CBSSports.com Senior Writer

Raiders coach a dirty job? Not to Jackson it isn't

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INDIANAPOLIS -- If your idea of a good boss is a demanding, aging, meddlesome man who lives in the past and spends much of his time in a white or black sweat suit you'd expect to see from a mob man on the street corner, then the Oakland Raiders coaching job is just for you.

Some would say it's the abyss, a position some coaches have actually shied away from pursuing for two big reasons.

Al and Davis.

Davis, the Raiders character of an owner, goes through coaches like he goes through hair gel: a lot. His constant interference has turned the Raiders job into a punch line to a joke for many.

You know, Commitment to Excrement.

So why then is Hue Jackson, the newest Raiders coach who takes over for Tom Cable, so excited about the job? Doesn't he know that coaches like Mike Shanahan, Jon Gruden, Lane Kiffin and many others have worked for Davis and left wondering if they worked for an NFL team or a madman stuck in the past?

The perception is the Raiders job simply isn't a good one.

Raiders owner Al Davis might be showing his age these days, but he's demanding as ever on coaches. (US Presswire)  
Raiders owner Al Davis might be showing his age these days, but he's demanding as ever on coaches. (US Presswire)  
"I don't believe that," said Jackson during a break from NFL scouting combine duties. "If someone said the Raiders head coaching job was open, there'd be a line from here all the way back to the hotel of people wanting to get this job. I don't believe that for one second. It's the Raiders. You work for Al Davis. You're in Oakland, California. You're in the AFC West. And it's the Raiders. Come on?"

Jackson is in his first time as a head coach after 10 years as an NFL offensive assistant, including last season as Raiders coordinator. He said the excitement he shows isn't just because he has the job. He means it. He referenced story he told to John Wooten, the head of the Fritz Pollard Alliance Foundation, from three years ago. It went like this:

Jackson: "There's one job I want. The Oakland Raiders."
Wooten: "You have to be kidding me."
Jackson: "I want that job."
Wooten: "You mean to tell me you want to go out there and work with Mr. Davis in Oakland. Do you know what's gone on there."
Jackson: "And?"

Yes, the job is one of 32 in the league, which makes it attractive. But Davis calls the shots. He picks the players. He signs the players. He acts as a coach of sorts at times. The system is the Raiders way -- speed, speed and more speed with a vertical passing game on offense and pressure on defense with man-press coverage in the secondary. Those are Davis staples, things he's had his teams do since he was the coach back when the Beatles were still pop stars.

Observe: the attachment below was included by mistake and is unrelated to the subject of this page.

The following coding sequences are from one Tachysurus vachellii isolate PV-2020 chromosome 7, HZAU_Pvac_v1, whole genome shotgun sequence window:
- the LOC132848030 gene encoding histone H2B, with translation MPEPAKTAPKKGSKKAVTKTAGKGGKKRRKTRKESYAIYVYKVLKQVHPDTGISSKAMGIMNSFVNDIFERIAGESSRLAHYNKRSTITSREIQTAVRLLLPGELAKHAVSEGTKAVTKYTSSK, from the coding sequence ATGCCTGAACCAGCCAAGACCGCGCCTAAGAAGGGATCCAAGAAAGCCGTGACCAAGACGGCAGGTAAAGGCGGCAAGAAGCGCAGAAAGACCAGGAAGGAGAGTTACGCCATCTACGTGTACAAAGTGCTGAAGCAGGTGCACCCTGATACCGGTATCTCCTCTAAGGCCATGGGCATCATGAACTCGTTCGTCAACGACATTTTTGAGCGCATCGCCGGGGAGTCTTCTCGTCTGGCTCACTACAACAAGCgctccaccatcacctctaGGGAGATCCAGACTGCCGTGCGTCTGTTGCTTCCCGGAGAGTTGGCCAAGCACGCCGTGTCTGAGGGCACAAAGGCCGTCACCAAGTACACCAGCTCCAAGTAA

"We have some of the finest people in that organization ever, and I'm talking about Coach Davis," Jackson said.

Coach Davis. That could be what sums up the problem right there. How many owners have Coach in front of their names? OK, besides Jerry Jones, who thinks it should be there.

"I can't speak for the men before me, but my relationship with Coach Davis is probably different than everybody else," Jackson said. "There are 32 of these jobs. And the owners are the owners. It's their football team. I have great respect for that. Coach Davis is a resource for me. Not just talking about who we want to draft.

"This guy knows football. I can sit down and have a conversation about the power play, about the gap play, about the zone play. That's different. That's not putting down any of the owners I worked for, but he was a coach in this league. He understands the daily grind our players go through week in and week out. All the stories you hear about this, that and the other. I haven't experience it yet. When it does come, I'll deal with that too."

Notice the word when. It's coming. We all know it. That's who Davis is -- like him or not.

Just win, baby? How about just butt in, baby?

The one thing that will appease Davis is winning. And the Raiders might be on the verge. Oakland hasn't won a Super Bowl since the 1983 season, back when Davis' slicked-back hair might have actually been in style. The last time the Raiders won the division was in 2002, but they finished 8-8 last season and 6-0 in the division under Cable.

"I think our players walked away with a lot of confidence in our division because we did play well in division games," Jackson said.

The key going forward will be the growth of the quarterback. Davis has always preferred a passer who could get the ball down the field. Jason Campbell had his moments doing that last season, but there are still doubts.

Jackson said he thinks he's good enough.

"I think the last half of the season he did a tremendous job leading our team," Jackson said. "And making big-time plays. I expect him to take us where we want to go."

It had better be where Davis wants them go. He's gone through 10 coaches since 1987 -- nine if you count Art Shell twice -- chasing the Super dream again.

It's about time Commitment to Excrement becomes Commitment to Excellence again.


Pete Prisco has covered the NFL for three decades, including working as a beat reporter in Jacksonville for the Jaguars. He hosted his own radio show for seven years, and is the self-anointed star of CBS Sports' show, Eye on Football. When he's not watching game tape, you can find Pete on Twitter or dreaming of an Arizona State national title in football.
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